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With the twentieth century came a new awareness of just how much an individual was obliged to accept on trust, and this heightened awareness of social trust in turn prompted new kinds of anxiety about fraudulence and deception. Beginning with the premise that the traditional liberal concept of trust as a ’bond of society’ entered a period of crisis around the turn of the twentieth century, this collection examines the profound influence of this shift on a wide range of modernist writers, including James Joyce, Marcel Proust, Gertrude Stein, Ezra Pound, Wyndham Lewis, H.D., Ford Madox Ford, Samuel Beckett, Ralph Ellison and Wallace Stevens. In examining the importance of trust and fraudulence during the period, the contributors take up a diverse set of topics related to reception, the institutions of modernism, the history of authorship, the nature of representation, authenticity, genre, social order and politics. Taken as a whole, Incredible Modernism provides concrete historical coordinates for the study of twentieth-century trust, while also arguing that a problem of trust is central to the institutions and formal innovations of modernism itself.
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Novel Style

Martin Amis, The War Against Cliché. Essays and Reviews 1971–2000 ... 110); and when Amis Jr writes, cynically, that 'Burgess cares about his prose and works hard on it' (War Against Cliché, p. 115), there is an obvious resonance with ...

Author: Ben Masters

Publisher: Oxford University Press

ISBN: 9780198766148

Category: Literary Criticism

Page: 224

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We live in a time of linguistic plainness. This is the age of the tweet and the internet meme; the soundbite, the status, the slogan. Everything reduced to its most basic components. Stripped back. Pared down. Even in the world of literature, where we might hope to find some linguistic luxury,we are flirting with a recessionary mood. Big books abound, but rhetorical largesse at the level of the sentence is a shrinking economy. There is a prevailing minimalist sensibility in the twenty-first century.Novel Style is driven by a conviction that elaborate writing opens up unique ways of thinking; crucial and enriching ways that are endangered when expression is reduced to its leanest possible forms. By re-examining the works of frequently misunderstood English stylists of the late twentieth century(Anthony Burgess, Angela Carter, Martin Amis), as well as a newer generation of twenty-first-century stylists (Zadie Smith, Nicola Barker, David Mitchell), Ben Masters argues for the ethical power of stylistic flamboyance in fiction and demonstrates how being a stylist and an ethicist are one andthe same thing. A passionate championing of elaborate writing and close reading, Novel Style illuminates what it means to have style and how style can change us.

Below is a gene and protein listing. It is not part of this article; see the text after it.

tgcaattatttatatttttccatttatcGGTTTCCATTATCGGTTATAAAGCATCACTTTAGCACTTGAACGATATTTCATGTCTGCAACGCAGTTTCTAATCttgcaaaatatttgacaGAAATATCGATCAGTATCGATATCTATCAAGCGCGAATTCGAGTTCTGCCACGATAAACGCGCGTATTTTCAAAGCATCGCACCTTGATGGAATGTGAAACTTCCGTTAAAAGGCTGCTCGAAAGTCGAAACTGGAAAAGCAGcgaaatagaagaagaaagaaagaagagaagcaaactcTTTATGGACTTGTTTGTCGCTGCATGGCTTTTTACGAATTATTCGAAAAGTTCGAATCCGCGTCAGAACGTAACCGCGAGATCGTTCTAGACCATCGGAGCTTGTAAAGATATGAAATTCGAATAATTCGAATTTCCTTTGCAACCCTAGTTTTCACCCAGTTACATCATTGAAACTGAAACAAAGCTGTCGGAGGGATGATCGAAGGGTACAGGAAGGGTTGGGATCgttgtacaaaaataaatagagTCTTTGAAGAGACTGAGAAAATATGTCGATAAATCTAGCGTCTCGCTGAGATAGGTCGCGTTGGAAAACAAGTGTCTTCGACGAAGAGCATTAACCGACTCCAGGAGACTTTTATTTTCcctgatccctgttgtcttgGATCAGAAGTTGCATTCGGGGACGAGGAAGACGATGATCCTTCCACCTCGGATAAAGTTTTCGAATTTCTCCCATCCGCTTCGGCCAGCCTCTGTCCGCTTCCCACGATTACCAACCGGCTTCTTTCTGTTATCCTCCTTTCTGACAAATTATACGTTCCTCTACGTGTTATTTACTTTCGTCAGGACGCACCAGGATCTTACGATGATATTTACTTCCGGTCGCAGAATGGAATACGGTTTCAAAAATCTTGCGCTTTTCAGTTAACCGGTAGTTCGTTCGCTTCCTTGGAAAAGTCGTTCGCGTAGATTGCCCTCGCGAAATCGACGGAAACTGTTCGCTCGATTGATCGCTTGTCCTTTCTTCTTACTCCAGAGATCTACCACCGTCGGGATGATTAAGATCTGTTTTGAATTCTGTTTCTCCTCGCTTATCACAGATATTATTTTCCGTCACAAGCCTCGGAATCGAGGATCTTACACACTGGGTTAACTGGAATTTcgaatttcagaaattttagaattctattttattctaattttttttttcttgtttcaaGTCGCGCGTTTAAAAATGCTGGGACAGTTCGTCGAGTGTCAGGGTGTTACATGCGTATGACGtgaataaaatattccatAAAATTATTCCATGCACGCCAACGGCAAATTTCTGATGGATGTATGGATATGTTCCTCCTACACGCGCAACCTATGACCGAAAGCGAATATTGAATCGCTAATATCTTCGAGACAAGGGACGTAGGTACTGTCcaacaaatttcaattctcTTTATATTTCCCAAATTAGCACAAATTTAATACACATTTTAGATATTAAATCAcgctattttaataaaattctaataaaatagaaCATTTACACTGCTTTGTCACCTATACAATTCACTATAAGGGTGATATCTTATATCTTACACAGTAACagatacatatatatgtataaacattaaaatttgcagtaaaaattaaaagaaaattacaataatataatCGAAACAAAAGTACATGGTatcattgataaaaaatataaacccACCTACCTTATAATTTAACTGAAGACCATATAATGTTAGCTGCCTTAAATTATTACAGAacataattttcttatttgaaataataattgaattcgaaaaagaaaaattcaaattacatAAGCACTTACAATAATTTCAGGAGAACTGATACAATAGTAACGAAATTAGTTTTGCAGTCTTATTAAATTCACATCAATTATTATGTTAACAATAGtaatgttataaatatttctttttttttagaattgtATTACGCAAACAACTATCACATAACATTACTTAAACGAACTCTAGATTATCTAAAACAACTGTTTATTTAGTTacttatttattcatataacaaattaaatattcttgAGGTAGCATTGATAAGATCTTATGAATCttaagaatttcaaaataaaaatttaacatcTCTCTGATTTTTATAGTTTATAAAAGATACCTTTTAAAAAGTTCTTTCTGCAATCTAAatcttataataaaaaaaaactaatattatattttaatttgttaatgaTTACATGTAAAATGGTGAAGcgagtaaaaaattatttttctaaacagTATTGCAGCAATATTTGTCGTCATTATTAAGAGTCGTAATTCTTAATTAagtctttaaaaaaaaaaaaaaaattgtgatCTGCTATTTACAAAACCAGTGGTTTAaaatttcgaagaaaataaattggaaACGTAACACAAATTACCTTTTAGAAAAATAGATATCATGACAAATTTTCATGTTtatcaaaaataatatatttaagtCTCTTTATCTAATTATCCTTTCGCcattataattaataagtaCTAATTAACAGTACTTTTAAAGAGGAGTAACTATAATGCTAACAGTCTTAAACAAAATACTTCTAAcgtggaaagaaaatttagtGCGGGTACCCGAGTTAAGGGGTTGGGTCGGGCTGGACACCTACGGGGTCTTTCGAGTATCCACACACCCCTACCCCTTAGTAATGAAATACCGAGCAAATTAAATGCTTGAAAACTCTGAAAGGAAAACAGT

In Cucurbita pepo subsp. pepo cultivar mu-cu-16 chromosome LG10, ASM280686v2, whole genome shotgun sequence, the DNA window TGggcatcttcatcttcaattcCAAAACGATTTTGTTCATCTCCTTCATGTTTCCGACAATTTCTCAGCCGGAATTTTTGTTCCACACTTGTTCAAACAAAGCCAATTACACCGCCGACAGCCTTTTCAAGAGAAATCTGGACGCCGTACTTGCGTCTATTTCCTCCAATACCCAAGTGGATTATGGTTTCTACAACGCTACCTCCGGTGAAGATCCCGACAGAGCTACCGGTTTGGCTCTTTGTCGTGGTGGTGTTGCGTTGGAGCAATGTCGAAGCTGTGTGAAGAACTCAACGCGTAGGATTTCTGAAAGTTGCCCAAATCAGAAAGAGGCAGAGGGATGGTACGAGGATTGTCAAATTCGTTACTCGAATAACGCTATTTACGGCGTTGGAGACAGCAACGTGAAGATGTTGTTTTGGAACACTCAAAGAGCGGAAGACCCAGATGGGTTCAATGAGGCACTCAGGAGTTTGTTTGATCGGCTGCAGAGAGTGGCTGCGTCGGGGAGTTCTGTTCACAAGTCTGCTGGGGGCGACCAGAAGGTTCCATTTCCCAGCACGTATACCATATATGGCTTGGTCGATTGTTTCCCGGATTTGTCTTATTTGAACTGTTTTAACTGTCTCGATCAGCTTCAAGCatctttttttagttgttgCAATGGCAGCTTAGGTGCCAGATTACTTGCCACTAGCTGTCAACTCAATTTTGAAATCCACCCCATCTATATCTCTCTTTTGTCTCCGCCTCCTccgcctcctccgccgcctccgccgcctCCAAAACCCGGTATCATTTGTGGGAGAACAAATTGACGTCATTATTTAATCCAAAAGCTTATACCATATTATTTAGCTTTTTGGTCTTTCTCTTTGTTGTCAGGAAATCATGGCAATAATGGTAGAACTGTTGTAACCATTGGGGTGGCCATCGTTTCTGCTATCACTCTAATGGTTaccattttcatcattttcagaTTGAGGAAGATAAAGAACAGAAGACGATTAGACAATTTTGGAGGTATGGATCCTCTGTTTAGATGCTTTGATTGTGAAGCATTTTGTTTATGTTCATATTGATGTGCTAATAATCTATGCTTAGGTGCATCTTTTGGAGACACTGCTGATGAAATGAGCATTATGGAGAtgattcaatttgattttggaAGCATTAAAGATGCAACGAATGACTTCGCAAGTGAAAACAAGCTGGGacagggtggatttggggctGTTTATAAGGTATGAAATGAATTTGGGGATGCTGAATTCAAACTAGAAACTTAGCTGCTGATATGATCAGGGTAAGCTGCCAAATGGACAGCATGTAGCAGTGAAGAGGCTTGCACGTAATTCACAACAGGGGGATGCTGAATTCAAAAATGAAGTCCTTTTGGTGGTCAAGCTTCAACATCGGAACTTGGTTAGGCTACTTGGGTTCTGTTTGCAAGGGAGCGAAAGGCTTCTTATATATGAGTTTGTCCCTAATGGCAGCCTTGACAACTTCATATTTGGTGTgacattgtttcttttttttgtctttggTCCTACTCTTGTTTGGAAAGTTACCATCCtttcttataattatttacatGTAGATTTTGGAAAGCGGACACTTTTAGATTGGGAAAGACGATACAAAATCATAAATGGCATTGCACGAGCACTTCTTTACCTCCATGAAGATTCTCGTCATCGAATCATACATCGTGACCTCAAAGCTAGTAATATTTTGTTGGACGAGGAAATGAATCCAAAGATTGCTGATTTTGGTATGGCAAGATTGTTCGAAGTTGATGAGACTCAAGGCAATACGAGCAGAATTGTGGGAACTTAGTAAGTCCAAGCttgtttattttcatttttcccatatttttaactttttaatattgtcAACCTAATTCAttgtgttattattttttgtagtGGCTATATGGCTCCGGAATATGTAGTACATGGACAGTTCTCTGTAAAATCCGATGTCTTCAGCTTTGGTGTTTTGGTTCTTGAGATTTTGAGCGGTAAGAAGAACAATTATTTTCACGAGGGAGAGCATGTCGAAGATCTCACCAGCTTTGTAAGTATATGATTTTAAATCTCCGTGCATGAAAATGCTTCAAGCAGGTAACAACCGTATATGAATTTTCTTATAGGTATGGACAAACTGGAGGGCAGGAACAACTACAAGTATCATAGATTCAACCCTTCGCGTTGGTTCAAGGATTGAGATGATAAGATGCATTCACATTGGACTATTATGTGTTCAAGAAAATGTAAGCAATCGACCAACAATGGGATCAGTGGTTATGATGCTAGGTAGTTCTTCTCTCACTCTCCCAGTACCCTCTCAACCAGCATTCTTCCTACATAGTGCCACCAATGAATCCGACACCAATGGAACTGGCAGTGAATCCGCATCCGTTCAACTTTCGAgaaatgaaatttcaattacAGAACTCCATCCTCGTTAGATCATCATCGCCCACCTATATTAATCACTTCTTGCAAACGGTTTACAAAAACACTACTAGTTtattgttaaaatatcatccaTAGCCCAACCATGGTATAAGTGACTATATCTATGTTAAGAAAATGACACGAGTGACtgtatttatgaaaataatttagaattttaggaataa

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Amis Son

93-4. 13 Ibid., p. 97. 14 Ibid., pp. 46-7. 15 Ibid., p. 124. 16 Ibid., p. 163. 17 Ibid., p. 73. 18 Ibid., p. 176. 19 T. S. Eliot, Collected Poems, p. 17. 20 The War Against Cliche, p. 204. 21 The Rachel Papers, p. 211. 22 Experience, p.

Author: Neil Powell

Publisher: Pan Macmillan

ISBN: 9780330539241

Category: Biography & Autobiography

Page: 424

View: 567

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Two of the most successful British novelists of the last fifty years, Kingsley and Martin Amis are both known for their savage wit and their indifference to causing controversy. In his critical biography, Neil Powell looks at the careers of these two very divisive, and hugely talented writers: how they were formed by their upbringings, developed as writers and in turn how they affected literature, and each other. He examines how success (which is the title of one of Martin Amis's novels) affected their relationship, and themselves as writers (Kingsley: "Martin's spending a year abroad for tax purposes. 29, he is. Little shit."). Through this we see what it has meant to be a man, and a writer, (and, most importantly, a comic writer) in Britain over the last sixty years, following Kinglsey from jazz-loving iconoclast to Thatcher-loving Tory and Martin from wild young man of letters to God knows what.